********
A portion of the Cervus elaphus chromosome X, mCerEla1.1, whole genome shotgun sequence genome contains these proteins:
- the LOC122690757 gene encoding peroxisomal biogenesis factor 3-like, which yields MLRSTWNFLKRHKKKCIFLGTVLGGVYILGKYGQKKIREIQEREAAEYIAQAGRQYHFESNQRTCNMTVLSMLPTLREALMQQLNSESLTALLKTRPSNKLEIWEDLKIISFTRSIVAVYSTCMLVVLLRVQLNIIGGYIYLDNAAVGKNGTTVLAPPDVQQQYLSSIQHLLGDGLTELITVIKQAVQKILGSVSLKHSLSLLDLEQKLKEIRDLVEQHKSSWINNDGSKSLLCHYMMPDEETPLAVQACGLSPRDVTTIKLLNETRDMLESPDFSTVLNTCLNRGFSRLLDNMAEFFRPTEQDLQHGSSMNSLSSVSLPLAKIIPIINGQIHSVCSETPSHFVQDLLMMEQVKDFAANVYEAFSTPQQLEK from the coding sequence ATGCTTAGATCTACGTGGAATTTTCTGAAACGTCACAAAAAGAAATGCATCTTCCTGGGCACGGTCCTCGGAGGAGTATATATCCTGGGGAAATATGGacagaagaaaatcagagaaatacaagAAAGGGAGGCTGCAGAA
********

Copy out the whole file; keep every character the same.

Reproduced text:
A portion of the Cervus elaphus chromosome X, mCerEla1.1, whole genome shotgun sequence genome contains these proteins:
- the LOC122690757 gene encoding peroxisomal biogenesis factor 3-like, which yields MLRSTWNFLKRHKKKCIFLGTVLGGVYILGKYGQKKIREIQEREAAEYIAQAGRQYHFESNQRTCNMTVLSMLPTLREALMQQLNSESLTALLKTRPSNKLEIWEDLKIISFTRSIVAVYSTCMLVVLLRVQLNIIGGYIYLDNAAVGKNGTTVLAPPDVQQQYLSSIQHLLGDGLTELITVIKQAVQKILGSVSLKHSLSLLDLEQKLKEIRDLVEQHKSSWINNDGSKSLLCHYMMPDEETPLAVQACGLSPRDVTTIKLLNETRDMLESPDFSTVLNTCLNRGFSRLLDNMAEFFRPTEQDLQHGSSMNSLSSVSLPLAKIIPIINGQIHSVCSETPSHFVQDLLMMEQVKDFAANVYEAFSTPQQLEK from the coding sequence ATGCTTAGATCTACGTGGAATTTTCTGAAACGTCACAAAAAGAAATGCATCTTCCTGGGCACGGTCCTCGGAGGAGTATATATCCTGGGGAAATATGGacagaagaaaatcagagaaatacaagAAAGGGAGGCTGCAGAA